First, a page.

F_{11}(\Phi )=\cos^4(\Theta /2)[2\nu \sin^2\Phi + \cos^2(\Theta /2)\cos^2\Phi ]
$$
$$
F_{12}(\Phi )=\sin^2(\Theta /2)\cos^2(\Theta /2)[2\nu
\sin^2\Phi +3\cos^2(\Theta /2)\cos^2\Phi ]
$$
$$
F_{31}(\Phi )=\cos^4(\Theta /2)[\sin\Phi \cos\Phi (cos^2(\Theta /2)-\nu )]
$$
$$
F_{32}(\Phi )=\sin^2(\Theta /2)\cos^2(\Theta /2)[\sin \Phi
\cos\Phi (3\cos^2(\Theta /2)-2\nu )] \eqno (9)
$$
Then computation of toughening due to the crack deflection is the
statistical problem which connected with averaging of a crack driving force
in all possible tilt and twist angles. The effect of particle volume
fraction of $V_f$ which causes an initial crack path alteration is equal to
$$
G_c /G^m_c =1+0.87 V_f \eqno (10)
$$
where $G^m_c$ is the matrix fracture toughness. The inclusions with higher
characteristic ratio have more effects, i.e. spherical particles create
a lesser tougheninng to compare with disk-shape and red-shape ones.
Toughening effect attains saturation at the $V_f =0.1$. An increased
dimension of loading causes the crack driving force increase due to the complexity
of stress state and toughening decrease.\\
\par
\vspace{2ex}
\normalsize
{\bf
\noindent
Crack pinning by particles}\\
In the case of small-scale crack bridging in which bridging zone
size
to be small to compare with crack length, sample sizes and distance from
crack up to the sample boundaries it is possible a crack pinning by elastic
particles with size of 2a. Then, the toughening factor of $\Lambda$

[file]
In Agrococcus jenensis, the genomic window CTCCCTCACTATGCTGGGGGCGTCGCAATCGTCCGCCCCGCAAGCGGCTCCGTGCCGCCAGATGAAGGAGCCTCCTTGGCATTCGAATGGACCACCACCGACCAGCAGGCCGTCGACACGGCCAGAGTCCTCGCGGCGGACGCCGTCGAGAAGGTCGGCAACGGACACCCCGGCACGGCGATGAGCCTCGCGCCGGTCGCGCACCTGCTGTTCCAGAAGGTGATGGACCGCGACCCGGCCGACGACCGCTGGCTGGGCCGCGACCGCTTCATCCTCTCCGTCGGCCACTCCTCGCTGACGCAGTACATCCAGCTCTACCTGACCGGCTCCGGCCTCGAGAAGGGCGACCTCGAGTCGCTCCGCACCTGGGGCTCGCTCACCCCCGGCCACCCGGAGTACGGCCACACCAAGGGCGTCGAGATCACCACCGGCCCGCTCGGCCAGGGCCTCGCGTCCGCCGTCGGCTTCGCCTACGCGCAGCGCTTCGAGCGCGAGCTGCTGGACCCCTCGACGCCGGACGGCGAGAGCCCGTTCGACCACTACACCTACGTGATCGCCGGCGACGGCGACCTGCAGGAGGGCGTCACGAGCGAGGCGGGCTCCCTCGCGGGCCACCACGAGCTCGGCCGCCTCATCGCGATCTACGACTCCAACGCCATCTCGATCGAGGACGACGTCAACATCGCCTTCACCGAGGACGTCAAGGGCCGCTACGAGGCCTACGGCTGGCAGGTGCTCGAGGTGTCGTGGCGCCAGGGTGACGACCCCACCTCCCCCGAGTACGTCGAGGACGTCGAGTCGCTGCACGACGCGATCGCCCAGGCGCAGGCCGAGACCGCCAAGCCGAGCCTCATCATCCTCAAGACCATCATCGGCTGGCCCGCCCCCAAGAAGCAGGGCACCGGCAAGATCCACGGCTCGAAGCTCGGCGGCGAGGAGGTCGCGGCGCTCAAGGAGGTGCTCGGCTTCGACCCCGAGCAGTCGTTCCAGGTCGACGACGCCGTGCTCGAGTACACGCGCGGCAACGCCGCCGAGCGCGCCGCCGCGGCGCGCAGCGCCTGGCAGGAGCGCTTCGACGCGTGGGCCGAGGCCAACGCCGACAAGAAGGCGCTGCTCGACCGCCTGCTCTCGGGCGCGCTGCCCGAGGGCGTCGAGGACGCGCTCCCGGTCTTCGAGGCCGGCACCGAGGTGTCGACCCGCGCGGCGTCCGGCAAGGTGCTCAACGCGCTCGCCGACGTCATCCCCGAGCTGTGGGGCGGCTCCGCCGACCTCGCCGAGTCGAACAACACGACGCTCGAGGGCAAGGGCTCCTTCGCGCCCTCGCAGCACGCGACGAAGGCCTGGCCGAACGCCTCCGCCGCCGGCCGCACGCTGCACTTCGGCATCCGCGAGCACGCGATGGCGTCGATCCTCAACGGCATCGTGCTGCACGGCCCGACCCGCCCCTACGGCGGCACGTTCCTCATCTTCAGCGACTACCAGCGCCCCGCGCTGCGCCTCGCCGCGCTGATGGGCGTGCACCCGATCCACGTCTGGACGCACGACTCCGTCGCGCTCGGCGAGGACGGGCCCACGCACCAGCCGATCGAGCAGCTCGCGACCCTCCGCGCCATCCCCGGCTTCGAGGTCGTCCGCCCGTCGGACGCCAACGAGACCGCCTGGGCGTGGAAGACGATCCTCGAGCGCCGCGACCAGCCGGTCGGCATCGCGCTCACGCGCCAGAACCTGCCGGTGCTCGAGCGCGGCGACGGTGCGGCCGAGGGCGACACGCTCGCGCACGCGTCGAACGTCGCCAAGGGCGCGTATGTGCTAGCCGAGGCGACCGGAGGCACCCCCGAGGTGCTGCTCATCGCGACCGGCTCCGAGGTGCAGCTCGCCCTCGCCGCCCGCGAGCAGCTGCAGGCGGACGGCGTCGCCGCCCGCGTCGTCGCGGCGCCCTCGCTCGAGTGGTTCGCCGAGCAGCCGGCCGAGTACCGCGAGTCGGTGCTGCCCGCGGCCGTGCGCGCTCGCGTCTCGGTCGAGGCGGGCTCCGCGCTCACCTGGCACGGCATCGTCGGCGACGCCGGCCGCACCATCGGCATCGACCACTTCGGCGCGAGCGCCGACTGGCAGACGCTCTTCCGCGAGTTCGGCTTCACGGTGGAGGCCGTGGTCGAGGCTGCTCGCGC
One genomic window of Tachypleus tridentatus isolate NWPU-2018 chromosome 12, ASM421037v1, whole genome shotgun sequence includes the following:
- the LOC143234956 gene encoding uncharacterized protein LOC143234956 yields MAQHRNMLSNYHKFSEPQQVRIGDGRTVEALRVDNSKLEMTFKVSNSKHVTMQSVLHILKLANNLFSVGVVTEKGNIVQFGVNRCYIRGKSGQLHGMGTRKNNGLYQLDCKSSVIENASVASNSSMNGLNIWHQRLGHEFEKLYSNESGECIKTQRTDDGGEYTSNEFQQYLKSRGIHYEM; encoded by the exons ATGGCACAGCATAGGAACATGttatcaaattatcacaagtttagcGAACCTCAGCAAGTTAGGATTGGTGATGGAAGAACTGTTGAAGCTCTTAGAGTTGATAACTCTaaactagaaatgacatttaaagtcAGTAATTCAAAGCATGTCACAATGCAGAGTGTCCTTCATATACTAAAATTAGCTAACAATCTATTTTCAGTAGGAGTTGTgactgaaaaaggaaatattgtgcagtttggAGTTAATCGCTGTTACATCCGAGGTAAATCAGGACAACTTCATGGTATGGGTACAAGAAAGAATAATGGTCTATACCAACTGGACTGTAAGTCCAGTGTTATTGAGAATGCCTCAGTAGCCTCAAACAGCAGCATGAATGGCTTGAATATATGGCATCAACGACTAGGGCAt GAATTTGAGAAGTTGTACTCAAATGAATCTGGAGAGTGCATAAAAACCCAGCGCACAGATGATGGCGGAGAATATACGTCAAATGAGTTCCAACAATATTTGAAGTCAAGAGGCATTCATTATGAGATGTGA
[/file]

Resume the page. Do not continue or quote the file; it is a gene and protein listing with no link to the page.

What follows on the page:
may be found as$:^{28}$
$$
\Lambda \equiv \frac{K/K_m}{\sqrt{\omega
(1-c)}}=\left[1+\frac{\pi S^2ac(1-\sqrt{c})}{2K^2_m}\right]^{1/2},
\omega =\frac{E(1-\nu ^2_m)}{E_m(1-\nu ^2)}, c=(a/b)^2
\eqno (11)
$$
where $K$ and $K_m$ are the critical SIF's for crack growth in composite and
into matrix, respectively, $S$ is the particle strength,
b is the radius of penny-shape crack with
central pinning particle, $E$ and $\nu$ are effective elastic moduli of
composite ($E_m$ and $\nu _m$ are the elastic matrix constants).
Thus, the toughening is increased with inclusion size and strength.\\
\par
\vspace{2ex}
\normalsize
{\bf
\noindent
Toughening due to periodically distributed inclusions}\\
\normalsize
The internal stress state caused by periodically distributed inclusions
is almost sinusoidal at the mean plains between inclusion layers where
a finite crack places along x-axis. Dislocation techniques have been applied
to inclusions modelled by centres of shear, compression, antiplane shear and
pressure. There are next results$:^{29}$
$$
\Delta K_{II}=1.6\mu V_fe^T_{xy}\sqrt{\lambda}/(1-\nu ) , for \